BROWNSVILLE, TX - May 16, 2015 - John Fallon, Chief Executive Officer of Pearson addresses Texas Southmost College Spring Commencement Exercises. (Brad Doherty/AP Images for Pearson)
    LearnED covered the unique curriculum at Texas Southmost in a previous story: "Two Affordable Journeys to College and Career."

    "We worked with Texas Southmost to provide an integrated, digital, online learning experience that had not been available to most students prior to college," Tyler says.

    On the Pearson side, it was the first time the company worked to integrate such a large volume of courses. The project was driven by a quick timeframe. And, dozens collaborated on the project for the first time.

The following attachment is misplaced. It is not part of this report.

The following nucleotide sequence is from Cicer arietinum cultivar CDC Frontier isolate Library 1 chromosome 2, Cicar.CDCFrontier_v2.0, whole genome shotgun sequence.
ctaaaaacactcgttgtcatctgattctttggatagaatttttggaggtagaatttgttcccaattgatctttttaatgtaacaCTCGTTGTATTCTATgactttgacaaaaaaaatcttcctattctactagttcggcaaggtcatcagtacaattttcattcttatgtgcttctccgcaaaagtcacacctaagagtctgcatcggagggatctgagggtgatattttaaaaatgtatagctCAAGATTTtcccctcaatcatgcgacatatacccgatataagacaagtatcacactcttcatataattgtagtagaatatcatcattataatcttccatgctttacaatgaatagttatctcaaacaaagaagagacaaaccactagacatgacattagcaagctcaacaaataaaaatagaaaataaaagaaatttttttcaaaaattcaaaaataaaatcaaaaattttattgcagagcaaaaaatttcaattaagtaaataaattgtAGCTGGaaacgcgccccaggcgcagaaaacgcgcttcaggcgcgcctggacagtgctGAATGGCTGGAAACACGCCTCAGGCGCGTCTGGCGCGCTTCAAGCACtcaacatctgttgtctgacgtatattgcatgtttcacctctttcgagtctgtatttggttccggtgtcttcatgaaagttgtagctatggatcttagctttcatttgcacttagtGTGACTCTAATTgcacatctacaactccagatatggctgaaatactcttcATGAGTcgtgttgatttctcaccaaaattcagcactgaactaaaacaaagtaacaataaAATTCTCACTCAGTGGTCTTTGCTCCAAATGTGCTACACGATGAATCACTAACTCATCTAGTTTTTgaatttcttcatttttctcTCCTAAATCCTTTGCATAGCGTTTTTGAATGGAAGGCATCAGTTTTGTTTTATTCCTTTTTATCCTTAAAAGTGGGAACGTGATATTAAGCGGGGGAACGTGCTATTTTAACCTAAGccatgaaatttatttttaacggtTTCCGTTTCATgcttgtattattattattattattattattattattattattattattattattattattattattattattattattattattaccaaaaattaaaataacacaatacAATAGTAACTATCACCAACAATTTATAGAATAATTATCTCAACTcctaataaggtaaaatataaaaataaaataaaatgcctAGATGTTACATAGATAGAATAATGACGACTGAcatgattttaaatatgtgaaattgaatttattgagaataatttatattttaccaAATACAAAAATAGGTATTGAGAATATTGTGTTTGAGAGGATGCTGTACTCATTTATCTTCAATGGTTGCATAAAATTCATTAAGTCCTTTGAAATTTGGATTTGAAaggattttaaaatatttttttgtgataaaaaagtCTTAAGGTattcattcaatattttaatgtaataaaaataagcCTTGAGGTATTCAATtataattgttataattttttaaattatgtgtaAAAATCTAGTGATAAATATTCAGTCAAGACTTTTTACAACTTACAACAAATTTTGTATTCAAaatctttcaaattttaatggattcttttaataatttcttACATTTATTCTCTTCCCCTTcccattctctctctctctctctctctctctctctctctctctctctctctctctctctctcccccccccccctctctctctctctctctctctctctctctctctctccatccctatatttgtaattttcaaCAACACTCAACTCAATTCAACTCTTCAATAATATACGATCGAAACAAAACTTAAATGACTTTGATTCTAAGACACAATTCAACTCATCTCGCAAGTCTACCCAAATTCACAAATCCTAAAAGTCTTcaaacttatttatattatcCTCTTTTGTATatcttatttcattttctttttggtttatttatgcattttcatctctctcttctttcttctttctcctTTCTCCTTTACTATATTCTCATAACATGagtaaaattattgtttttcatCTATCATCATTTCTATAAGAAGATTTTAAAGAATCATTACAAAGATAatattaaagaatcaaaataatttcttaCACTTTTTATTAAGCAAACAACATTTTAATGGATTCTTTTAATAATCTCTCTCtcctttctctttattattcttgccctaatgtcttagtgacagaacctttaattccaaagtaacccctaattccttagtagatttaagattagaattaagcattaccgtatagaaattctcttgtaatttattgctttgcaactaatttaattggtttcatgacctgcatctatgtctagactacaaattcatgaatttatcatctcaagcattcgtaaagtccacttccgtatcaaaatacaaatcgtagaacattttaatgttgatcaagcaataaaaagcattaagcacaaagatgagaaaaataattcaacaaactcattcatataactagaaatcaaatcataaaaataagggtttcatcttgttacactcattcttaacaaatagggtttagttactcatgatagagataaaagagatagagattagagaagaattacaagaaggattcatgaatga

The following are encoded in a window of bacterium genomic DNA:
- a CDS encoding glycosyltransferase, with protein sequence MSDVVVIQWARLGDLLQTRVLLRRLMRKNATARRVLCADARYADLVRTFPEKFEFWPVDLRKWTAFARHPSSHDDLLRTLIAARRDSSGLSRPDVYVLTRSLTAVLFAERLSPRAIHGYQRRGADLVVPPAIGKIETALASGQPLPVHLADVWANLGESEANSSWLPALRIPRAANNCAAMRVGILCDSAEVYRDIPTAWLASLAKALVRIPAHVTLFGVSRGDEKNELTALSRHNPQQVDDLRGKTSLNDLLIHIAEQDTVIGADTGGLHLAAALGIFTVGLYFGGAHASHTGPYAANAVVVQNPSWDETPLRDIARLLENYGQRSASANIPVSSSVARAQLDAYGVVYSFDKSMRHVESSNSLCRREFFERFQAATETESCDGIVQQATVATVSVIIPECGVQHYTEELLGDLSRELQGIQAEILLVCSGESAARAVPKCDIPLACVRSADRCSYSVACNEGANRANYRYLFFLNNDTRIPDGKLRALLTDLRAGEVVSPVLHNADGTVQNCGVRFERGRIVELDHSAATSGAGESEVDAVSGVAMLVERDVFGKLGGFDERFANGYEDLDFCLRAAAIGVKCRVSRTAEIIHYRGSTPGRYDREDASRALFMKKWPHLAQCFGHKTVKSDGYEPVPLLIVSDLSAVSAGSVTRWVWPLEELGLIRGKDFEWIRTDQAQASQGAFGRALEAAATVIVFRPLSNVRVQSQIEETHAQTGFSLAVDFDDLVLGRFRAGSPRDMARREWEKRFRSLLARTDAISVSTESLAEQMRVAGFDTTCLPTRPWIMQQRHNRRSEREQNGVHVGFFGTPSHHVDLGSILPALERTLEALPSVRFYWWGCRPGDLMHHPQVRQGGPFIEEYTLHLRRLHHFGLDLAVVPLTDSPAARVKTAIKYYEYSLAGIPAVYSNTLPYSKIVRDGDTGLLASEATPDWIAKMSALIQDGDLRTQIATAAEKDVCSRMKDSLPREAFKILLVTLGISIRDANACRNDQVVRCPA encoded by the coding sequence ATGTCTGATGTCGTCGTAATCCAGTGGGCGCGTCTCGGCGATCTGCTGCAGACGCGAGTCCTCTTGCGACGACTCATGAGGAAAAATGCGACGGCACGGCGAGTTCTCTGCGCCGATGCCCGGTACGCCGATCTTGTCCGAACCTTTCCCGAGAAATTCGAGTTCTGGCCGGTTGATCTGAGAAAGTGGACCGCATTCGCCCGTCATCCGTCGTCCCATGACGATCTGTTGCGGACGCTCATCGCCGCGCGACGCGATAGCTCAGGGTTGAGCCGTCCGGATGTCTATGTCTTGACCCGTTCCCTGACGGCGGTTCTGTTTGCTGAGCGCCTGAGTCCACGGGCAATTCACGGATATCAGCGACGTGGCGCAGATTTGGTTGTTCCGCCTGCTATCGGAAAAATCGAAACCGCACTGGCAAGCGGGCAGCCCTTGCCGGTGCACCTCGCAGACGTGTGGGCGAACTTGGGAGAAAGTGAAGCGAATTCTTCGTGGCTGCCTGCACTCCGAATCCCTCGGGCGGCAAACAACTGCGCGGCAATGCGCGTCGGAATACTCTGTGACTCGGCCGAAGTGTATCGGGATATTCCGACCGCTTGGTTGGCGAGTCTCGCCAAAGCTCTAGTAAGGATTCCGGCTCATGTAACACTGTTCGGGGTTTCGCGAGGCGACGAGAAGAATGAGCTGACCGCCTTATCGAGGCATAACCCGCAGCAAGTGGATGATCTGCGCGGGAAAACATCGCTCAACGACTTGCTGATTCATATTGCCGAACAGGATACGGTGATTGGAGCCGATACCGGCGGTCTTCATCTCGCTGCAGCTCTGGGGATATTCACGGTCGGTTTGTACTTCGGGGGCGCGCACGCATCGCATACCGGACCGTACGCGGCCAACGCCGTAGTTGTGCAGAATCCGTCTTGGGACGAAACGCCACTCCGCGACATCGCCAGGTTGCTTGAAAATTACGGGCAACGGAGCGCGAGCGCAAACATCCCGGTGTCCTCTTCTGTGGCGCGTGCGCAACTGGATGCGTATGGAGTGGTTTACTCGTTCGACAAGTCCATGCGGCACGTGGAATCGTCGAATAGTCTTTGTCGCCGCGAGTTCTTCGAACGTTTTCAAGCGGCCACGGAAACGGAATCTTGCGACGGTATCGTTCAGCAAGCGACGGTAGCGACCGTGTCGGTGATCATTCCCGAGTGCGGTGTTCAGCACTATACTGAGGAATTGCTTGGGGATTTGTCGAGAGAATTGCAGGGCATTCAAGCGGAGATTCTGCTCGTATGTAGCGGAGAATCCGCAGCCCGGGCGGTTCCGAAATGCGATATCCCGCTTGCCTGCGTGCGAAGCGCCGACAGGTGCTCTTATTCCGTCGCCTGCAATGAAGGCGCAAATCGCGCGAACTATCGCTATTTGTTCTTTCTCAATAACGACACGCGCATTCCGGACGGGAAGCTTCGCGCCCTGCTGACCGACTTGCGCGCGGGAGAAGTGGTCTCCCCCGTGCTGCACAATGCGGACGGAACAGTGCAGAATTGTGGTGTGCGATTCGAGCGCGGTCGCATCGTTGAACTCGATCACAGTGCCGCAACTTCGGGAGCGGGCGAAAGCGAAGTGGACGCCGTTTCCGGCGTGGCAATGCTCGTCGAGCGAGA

"The Pearson team found a new, collaborative way of working and integrating our products," Tyler says, "and helped Texas Southmost step into the new world of online learning."

    One Student's Story

    Texas Southmost's website tells the story of one student who has benefitted from this online learning experience.

    Alain Barrera graduated high school in 1991 but lacked a lot of family structure to give him advice about college and beyond.

    After getting laid off from a retail job—supporting a wife and two teenage children—he enrolled in Texas Southmost to pursue and associate degree in business administration.

    "(Alain) takes at least four courses per semester and has embraced TSC’s fully digital learning environment. He enjoys having the additional flexibility of using the tools that the college’s learning management system offers students, as well as its cost savings."

    'Clearing a Path to Success'

    "This kind of learning experience can happen when we bring our best," Tyler says.